HER2/neu immunoreactivity was detected in 26 of 115 of specimens (23%), with 5 carcinomas (4%) showing intense staining. Real time RT-PCR demonstrated HER2/neu mRNA in all samples analyzed, with levels above normal in 54 of 115 of carcinomas (47%). FISH documented HER2/neu gene amplification in 9 of 41 carcinomas (22%).
These results demonstrate that HER2/neu alterations occur in NSCLC, albeit with significantly different prevalence depending on the technical assay used for the assessment. It is therefore likely that inhibitory monoclonal antibodies will be appropriate in the treatment of a subgroup of NSCLC patients. The results suggest that other mechanisms unrelated to gene amplification could be responsible for HER2/neu mRNA or protein overexpression. FISH, real time RT-PCR, and immunohistochemistry are complementary techniques for the evaluation of HER2/neu activation, useful for the identification of the subgroup of patients to be treated. The real time RT-PCR assay is very sensitive and requires minimal amounts of tissue for testing, and additional studies should evaluate its clinical application for patient evaluation.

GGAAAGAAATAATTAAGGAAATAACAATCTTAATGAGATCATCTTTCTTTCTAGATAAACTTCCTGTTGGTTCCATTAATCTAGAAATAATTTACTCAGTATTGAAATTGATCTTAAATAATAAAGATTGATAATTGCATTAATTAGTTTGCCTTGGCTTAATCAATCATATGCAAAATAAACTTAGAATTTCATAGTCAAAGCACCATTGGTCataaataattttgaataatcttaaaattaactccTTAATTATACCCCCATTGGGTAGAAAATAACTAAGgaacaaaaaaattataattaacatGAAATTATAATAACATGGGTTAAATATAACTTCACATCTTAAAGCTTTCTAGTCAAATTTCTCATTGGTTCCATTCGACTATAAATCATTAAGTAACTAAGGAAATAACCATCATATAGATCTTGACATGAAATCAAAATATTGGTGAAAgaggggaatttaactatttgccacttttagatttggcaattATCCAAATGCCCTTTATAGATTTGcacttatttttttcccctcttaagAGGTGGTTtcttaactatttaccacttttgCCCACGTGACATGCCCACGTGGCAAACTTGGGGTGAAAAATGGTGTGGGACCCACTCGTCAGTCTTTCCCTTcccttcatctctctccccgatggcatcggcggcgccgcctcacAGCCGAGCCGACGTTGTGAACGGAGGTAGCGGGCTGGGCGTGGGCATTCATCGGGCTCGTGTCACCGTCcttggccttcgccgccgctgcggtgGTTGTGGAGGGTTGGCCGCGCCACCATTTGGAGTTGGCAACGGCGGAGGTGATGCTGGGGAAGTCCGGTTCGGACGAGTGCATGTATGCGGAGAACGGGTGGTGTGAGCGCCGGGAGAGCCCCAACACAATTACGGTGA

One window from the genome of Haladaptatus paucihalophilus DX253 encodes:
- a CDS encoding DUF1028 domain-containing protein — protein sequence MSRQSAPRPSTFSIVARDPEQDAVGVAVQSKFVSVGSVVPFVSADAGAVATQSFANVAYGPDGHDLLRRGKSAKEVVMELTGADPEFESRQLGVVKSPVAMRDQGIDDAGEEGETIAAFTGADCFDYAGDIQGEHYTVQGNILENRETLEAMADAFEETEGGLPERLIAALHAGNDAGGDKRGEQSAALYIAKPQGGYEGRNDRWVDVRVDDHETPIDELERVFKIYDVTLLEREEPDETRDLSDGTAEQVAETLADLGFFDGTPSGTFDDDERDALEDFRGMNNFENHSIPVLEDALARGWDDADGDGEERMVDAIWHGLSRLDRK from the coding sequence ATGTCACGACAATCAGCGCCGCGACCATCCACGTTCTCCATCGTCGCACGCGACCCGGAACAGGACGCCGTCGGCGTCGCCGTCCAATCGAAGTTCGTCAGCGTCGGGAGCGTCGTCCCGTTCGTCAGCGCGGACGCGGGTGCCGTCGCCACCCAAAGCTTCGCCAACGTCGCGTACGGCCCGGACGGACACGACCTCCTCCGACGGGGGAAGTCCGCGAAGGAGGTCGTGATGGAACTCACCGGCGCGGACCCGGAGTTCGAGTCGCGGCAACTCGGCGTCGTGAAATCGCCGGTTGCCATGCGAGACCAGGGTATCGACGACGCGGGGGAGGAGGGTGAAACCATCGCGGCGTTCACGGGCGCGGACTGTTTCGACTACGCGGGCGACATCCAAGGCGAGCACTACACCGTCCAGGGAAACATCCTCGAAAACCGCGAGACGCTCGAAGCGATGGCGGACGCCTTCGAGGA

No preview · Article · Oct 2003 · Clinical Cancer Research
[Show abstract][Hide abstract] ABSTRACT: We have investigated 28 atherosclerotic plaques of human carotid arteries with a panel of 39 microsatellite markers for the presence of LOH. The objective of this research was to verify if LOH, described in association with tumorigenic process, could be involved also in benign fibroproliferative disease. Seventy percent of samples demonstrated allelic imbalance: 50% of cases showed LOH at a minimum of one locus, 3.5% at a minimum of two loci and 14.3% at three or more loci. The percentages of LOH ranged between 3.8 and 14.3% and the highest involved polymorphic marker is the NOS3 internal dinucleotide repeat. Our results indicate that, like tumorigenesis, the atherogenic process could also involve LOH mechanism. Furthermore, the finding regarding the NOS3 internal polymorphism suggests a possible role of the gene as cofactor in formation of the atheromas.